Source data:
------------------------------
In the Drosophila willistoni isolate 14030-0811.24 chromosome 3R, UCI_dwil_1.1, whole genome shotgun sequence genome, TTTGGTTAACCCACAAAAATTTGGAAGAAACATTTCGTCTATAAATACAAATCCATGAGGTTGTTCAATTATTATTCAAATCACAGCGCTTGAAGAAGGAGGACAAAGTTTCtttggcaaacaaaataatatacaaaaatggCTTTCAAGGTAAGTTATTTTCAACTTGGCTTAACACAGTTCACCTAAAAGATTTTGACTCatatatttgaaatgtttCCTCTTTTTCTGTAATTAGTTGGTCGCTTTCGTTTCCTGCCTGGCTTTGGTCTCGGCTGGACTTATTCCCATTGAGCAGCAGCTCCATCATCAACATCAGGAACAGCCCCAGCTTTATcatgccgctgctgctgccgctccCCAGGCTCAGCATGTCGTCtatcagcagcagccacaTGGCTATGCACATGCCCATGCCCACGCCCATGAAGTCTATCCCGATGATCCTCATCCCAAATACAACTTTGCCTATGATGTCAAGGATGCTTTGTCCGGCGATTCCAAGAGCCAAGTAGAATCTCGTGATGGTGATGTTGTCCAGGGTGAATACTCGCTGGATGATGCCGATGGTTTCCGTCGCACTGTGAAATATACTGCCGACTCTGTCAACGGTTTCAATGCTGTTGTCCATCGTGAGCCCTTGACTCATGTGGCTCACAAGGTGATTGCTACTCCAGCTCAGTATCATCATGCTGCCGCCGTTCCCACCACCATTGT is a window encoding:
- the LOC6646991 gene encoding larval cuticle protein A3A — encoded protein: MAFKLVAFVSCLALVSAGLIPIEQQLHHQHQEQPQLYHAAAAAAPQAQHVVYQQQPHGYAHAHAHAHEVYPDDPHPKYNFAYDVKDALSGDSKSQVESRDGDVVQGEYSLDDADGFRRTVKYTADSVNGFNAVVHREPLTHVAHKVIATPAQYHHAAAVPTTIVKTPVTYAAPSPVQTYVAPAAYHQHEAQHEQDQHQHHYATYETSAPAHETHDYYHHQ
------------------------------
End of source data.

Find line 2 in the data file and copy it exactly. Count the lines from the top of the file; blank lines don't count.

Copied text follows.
- the LOC6646991 gene encoding larval cuticle protein A3A — encoded protein: MAFKLVAFVSCLALVSAGLIPIEQQLHHQHQEQPQLYHAAAAAAPQAQHVVYQQQPHGYAHAHAHAHEVYPDDPHPKYNFAYDVKDALSGDSKSQVESRDGDVVQGEYSLDDADGFRRTVKYTADSVNGFNAVVHREPLTHVAHKVIATPAQYHHAAAVPTTIVKTPVTYAAPSPVQTYVAPAAYHQHEAQHEQDQHQHHYATYETSAPAHETHDYYHHQ